The Disquieting Muses (1947), replica of the 1916 painting, University of Iowa Museum of Art
  • Italian Piazza, Maschere and Departure of the Argonauts (1921)
  • The Great Tower (1921)
  • The Prodigal Son (1922)
  • Florentine Still Life (c. 1923)
  • The House with the Green Shutters (1924)
  • The Great Machine (1925) Honolulu Museum of Art
  • Au Bord de la Mer, Le Grand Automate, The Terrible Games, Mannequins on the Seashore and The Painter (1925)
  • La Commedia e la Tragedia (Commedia Romana), The Painter's Family and Cupboards in a Valley (1926)
  • L'Esprit de Domination, The Eventuality of Destiny (Monumental Figures), Mobili nella valle and The Archaeologists (1927)
  • Temple et Forêt dans la Chambre (1928)
  • Gladiatori (began in 1927), The Archaeologists IV (from the series Metamorphosis), The return of the Prodigal son I (from the series Metamorphosis) and Bagnante (Ritratto di Raissa) (1929)
  • I fuochi sacri (for the Calligrammes) 1929
  • Illustrations from the book Calligrammes by Guillaume Apollinaire (1930)
  • I Gladiatori (Combattimento) (1931)
  • Milan Cathedral, 1932
  • Cavalos a Beira-Mar (1932–1933)
  • Cavalli in Riva al Mare (1934)
  • La Vasca di Bagni Misteriosi (1936)
  • The Vexations of The Thinker (1937)
  • Self-portrait (1935–1937)
  • Archeologi (1940)
  • Illustrations from the book L'Apocalisse (1941)
  • Portrait of Clarice Lispector (1945)
  • Villa Medici – Temple and Statue (1945)
  • Minerva (1947)
  • Metaphysical Interior with Workshop (1948)
  • Venecia, Puente de Rialto
  • Fiat (1950)
  • Piazza d'Italia (1952)
  • The Fall – Via Crucis (1947–54)
  • Venezia, Isola di San Giorgio (1955)
  • Salambò su un cavallo impennato (1956)
  • Metaphysical Interior with Biscuits (1958)
  • Piazza d'Italia (1962)
  • Cornipedes, (1963)
  • La mia mano sinistra, (1963), Chianciano Museum of Art
  • Manichino (1964)
  • Ettore e Andromaca (1966)
  • The Return of Ulysses, Interno Metafisico con Nudo Anatomico and Mysterious Baths – Flight Toward the Sea (1968)
  • Il rimorso di Oreste, La Biga Invincibile and Solitudine della Gente di Circo (1969)
  • Orfeo Trovatore Stanco, Intero Metafisico and Muse with Broken Column (1970)
  • Metaphysical Interior with Setting Sun (1971)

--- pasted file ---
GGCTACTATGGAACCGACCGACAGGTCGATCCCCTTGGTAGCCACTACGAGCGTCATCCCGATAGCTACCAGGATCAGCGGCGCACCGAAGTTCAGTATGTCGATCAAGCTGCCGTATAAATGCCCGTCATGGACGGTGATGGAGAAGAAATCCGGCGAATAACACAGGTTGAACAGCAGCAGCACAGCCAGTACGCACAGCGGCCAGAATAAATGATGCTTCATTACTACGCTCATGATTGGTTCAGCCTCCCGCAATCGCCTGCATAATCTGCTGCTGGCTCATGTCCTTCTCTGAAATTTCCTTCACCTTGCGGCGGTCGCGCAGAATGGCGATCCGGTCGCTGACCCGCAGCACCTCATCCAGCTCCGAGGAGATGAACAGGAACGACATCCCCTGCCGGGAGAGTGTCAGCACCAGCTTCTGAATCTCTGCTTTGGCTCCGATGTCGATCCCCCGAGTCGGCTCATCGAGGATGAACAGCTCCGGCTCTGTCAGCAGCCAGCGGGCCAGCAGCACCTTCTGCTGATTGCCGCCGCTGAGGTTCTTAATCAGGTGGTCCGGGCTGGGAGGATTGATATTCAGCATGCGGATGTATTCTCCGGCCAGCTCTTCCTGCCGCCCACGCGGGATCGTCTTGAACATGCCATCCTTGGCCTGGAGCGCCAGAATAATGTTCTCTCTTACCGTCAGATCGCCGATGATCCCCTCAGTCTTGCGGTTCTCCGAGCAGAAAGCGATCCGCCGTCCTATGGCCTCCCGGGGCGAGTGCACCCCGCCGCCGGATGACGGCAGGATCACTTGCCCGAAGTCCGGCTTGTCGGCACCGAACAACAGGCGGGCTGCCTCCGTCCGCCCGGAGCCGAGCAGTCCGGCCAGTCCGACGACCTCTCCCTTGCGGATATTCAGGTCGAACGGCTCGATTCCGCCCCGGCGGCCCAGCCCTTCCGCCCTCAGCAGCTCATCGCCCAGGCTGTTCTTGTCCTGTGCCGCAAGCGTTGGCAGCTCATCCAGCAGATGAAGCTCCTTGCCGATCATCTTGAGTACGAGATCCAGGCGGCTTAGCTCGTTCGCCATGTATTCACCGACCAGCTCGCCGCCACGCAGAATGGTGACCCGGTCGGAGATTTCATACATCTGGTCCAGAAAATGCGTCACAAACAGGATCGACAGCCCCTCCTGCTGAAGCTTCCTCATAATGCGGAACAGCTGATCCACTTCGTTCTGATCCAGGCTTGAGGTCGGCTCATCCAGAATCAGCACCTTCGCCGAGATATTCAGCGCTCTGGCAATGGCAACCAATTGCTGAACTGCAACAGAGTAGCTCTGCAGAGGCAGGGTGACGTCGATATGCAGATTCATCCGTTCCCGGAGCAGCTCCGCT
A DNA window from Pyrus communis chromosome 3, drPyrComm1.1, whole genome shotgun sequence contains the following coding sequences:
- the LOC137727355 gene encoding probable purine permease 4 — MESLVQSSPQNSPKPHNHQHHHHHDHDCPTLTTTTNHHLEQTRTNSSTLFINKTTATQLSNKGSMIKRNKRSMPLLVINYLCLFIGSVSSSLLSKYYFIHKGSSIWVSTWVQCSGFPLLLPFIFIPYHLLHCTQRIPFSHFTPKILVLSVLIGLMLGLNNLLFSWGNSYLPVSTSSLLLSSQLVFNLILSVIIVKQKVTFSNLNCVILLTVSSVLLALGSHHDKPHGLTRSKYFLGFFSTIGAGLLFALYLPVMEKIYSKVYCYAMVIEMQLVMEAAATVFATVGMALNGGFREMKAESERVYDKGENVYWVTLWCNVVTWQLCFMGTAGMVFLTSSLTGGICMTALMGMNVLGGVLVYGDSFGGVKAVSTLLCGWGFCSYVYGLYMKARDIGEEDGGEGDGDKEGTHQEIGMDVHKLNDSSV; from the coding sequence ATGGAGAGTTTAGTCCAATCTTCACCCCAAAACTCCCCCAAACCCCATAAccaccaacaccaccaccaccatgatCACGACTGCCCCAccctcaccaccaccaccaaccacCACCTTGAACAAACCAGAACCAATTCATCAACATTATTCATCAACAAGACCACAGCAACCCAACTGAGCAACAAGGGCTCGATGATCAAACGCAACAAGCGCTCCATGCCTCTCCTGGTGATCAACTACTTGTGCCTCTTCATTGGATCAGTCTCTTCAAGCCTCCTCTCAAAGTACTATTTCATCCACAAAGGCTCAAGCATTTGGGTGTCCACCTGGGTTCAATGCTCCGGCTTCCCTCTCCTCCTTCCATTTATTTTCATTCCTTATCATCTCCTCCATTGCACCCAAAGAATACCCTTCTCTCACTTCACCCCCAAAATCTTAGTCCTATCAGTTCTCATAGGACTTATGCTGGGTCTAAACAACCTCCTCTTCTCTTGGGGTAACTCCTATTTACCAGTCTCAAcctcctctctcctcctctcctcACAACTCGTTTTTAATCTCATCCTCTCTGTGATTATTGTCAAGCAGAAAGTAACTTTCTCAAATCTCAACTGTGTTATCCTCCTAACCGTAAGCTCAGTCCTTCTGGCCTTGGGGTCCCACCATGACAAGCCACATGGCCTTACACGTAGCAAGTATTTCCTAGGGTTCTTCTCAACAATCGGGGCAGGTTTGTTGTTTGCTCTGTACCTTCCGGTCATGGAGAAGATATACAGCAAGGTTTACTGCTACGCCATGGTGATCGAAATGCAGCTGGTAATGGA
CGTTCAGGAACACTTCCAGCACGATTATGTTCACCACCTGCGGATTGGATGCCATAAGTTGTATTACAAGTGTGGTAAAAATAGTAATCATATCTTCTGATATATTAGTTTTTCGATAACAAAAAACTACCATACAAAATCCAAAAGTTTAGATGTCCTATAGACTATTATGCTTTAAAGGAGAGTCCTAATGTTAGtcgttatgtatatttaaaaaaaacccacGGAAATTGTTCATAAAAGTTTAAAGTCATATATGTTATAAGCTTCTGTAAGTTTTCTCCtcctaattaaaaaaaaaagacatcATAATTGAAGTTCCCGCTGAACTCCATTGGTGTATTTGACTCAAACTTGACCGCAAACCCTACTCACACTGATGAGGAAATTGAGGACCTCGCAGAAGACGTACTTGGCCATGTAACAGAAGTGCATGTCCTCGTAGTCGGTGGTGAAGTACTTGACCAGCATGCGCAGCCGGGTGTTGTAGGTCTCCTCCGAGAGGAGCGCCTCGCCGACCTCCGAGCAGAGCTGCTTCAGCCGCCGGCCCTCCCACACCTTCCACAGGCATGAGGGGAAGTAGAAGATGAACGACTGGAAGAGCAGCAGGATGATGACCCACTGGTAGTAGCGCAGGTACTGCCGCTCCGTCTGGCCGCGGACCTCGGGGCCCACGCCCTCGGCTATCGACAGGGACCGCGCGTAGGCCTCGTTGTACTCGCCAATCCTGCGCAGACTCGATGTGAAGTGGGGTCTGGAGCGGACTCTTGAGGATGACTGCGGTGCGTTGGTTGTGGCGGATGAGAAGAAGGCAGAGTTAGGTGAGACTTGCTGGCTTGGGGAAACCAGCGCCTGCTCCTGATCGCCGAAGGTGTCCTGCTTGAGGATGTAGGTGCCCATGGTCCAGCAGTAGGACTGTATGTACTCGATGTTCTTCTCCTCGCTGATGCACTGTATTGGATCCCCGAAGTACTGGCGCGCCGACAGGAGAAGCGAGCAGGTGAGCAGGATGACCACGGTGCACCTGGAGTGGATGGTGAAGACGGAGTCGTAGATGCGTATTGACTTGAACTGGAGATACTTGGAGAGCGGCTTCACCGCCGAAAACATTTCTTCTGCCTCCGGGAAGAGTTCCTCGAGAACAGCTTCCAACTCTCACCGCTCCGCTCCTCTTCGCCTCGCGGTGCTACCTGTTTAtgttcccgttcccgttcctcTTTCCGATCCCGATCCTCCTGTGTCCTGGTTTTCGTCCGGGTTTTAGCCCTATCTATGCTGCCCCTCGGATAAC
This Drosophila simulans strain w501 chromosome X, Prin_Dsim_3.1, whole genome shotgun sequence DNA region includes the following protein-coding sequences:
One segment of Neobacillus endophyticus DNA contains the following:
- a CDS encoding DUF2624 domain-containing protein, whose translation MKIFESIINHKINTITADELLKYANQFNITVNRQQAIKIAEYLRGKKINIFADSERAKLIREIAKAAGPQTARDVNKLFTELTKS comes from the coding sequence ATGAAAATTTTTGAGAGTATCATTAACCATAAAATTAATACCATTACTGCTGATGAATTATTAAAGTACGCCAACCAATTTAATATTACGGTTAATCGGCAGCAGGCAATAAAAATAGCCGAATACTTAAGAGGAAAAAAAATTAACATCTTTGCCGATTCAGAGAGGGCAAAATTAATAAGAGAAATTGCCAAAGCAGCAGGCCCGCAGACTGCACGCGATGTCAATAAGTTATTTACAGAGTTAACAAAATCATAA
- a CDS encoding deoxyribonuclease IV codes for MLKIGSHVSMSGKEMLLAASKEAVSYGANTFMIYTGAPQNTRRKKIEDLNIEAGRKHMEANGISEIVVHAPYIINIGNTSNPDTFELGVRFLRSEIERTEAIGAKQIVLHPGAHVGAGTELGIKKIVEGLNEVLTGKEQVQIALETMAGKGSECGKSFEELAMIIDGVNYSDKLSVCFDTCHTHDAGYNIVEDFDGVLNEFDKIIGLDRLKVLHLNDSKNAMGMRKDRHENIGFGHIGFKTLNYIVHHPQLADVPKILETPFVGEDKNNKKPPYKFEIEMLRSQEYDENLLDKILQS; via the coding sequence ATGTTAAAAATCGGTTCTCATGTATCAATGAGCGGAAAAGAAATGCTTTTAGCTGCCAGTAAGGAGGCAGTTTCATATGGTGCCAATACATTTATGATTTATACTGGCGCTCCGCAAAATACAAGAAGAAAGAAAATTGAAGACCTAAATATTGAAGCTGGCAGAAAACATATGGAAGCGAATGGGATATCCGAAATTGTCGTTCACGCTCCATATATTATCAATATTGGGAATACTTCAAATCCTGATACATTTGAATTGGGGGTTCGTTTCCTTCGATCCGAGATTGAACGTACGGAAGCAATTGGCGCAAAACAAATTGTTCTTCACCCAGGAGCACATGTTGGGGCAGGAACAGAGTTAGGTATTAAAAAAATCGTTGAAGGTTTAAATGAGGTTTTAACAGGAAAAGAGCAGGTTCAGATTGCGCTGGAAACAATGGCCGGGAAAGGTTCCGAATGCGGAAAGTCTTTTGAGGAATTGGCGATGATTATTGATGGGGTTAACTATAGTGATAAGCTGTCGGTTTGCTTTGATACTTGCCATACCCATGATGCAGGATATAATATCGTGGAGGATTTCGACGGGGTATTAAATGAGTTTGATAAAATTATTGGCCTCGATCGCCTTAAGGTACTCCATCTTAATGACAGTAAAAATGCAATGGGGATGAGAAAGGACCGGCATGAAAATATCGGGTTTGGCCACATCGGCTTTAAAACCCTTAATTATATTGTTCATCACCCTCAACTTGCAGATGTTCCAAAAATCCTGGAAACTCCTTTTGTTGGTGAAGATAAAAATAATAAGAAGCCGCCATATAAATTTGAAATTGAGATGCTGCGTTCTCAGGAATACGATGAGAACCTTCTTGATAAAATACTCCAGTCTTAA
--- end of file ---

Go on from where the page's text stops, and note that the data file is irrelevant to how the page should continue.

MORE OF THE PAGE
• Sole sul cavalletto (1973)
  • Mobili e rocce in una stanza, La Mattina ai Bagni misteriosi, Piazza d'Italia con Statua Equestre, La mattina ai bagni misteriosi and Ettore e Andromaca (1973)
  • Pianto d'amore – Ettore e Andromaca and The Sailors' Barracks (1974)


  • Hebdomeros (1929)
  • The Memoirs of Giorgio De Chirico, trans. Margaret Crosland (Da Capo Press 1994)
  • Geometry of Shadows (poems), trans. Stefania Heim (Public Space Books 2019)

Films about



  1. ^ a b "Biography". Fondazione Giorgio e Isa de Chirico.
  2. ^ Union List of Artist Names Online, retrieved 15 February 2019.
  3. ^ a b Rivosecchi, Valerio (1987). "De Chirico, Giorgio". Enciclopedia Italiana (in Italian). Retrieved 17 February 2019.
  4. ^ "Giorgio de Chirico | Fondazione Giorgio e Isa de Chirico" (in Italian). Retrieved 4 June 2020.
  5. ^ Anissia Becerra. "De Chirico" (PDF). marsilioeditori.it (in Italian). Retrieved 7 January 2022.
  6. ^ a b Hassall, Douglas (2020). "The art of Giorgio de Chirico: The modernist who returned to craftsmanship". Quadrant. 64 (5): 100–103. The standard sources record that de Chirico was born in 1888 at Volos in Greece, his mother being a Genoese Greek of Smyrna origins and his father a Sicilian barone of Greek ancestry. The Greek Kyriko family had moved to Palermo from Rhodes in 1523, as part of a migration of some 4000 Greek Catholic families into Sicily and southern Italy.
  7. ^ Aa.Vv. (2014). Giorgio De Chirico. L'uomo, l'artista, il polemico: Guida alle interviste 1938–1978 (in Italian). Roma: Gangemi. p. 64. ISBN 978-8849224320.
  8. ^ Nikolaos Velissiotis, "The Origins of Adelaide Mabili and Her Marriage to Giorgio De Chirico: Restoration of the Historical Truth" Archived 15 February 2019 at the Wayback Machine, Metaphysical Art, 2013|N° 11/13.
  9. ^ "Figure 1: The map depicts in dotted lines the successive moves of de..." ResearchGate.
  10. ^ Aa.Vv. (2014). Giorgio De Chirico. L'uomo, l'artista, il polemico: Guida alle interviste 1938–1978 (in Italian). Roma: Gangemi. p. 49. ISBN 978-8849224320.
  11. ^ a b Gale, Matthew (2003, January 01). "De Chirico, Giorgio". Grove Art Online. Ed.
  12. ^ Holzhey, Magdalena. Giorgio de Chirico. Cologne: Taschen, 2005, p. 10. ISBN 3-8228-4152-8
  13. ^ a b c d e see the entry on de Chirico in "Propyläen Kunstgeschichte, Die Kunst des 20. Jahrhunderts 1880–1940", by Giulio Carlo Argan, 1990, p. 201, ISBN 978-3-549-05112-2
  14. ^ Holzhey 2005, p. 14.
  15. ^ Holzhey 2005, p. 15.
  16. ^ Holzhey 2005, p. 25.
  17. ^ Holzhey 2005, pp. 15–18.
  18. ^ Holzhey 2005, p. 46.
  19. ^ Metken, G. (1981). Realismus: zwischen Revolution und Reaktion, 1919–1939 : [Ausstellung im Centre Georges Pompidou, Paris, 17. Dezember 1980-20. April 1981 : Ausstellung in der Staatlichen Kunsthalle, Berlin, 16. Mai-28. Juni 1981. München: Prestel-Verlag. pp. 83–84. ISBN 3-7913-0540-9.
  20. ^ Schwartz, Sanford. Artists and Writers. New York: Yarrow Press, 1990, pp. 28–29. ISBN 1-878274-01-5
  21. ^ Holzhey 2005, p. 62.
  22. ^ Holzhey 2005, p. 67.
  23. ^ a b Holzhey 2005, p. 94.
  24. ^ Cowling, Elizabeth; Mundy, Jennifer. On Classic Ground: Picasso, Léger, de Chirico and the New Classicism, 1910–1930. London: Tate Gallery, 1990, p. 81. ISBN 1-854-37043-X
  25. ^ "Metaphysical Art Interview de Chirico" (PDF). fondazionedechirico.org. Retrieved 24 May 2023.
  26. ^ "Giorgio De Chirico". www.artchive.com. Archived from the original on 14 February 2007. Retrieved 2 January 2008.
  27. ^ The Memoirs of Giorgio de Chirico, Perseus Books Group, 1994, ISBN 0-306-80568-5
  28. ^ Schwartz 1990, p. 29.
  29. ^ "Cappella di Giorgio De Chirico". sanfrancescoaripa.it (in Italian). Retrieved 11 May 2019.
  30. ^ Schwartz 1990, p. 22.
  31. ^ Schwartz 1990, pp. 23–24.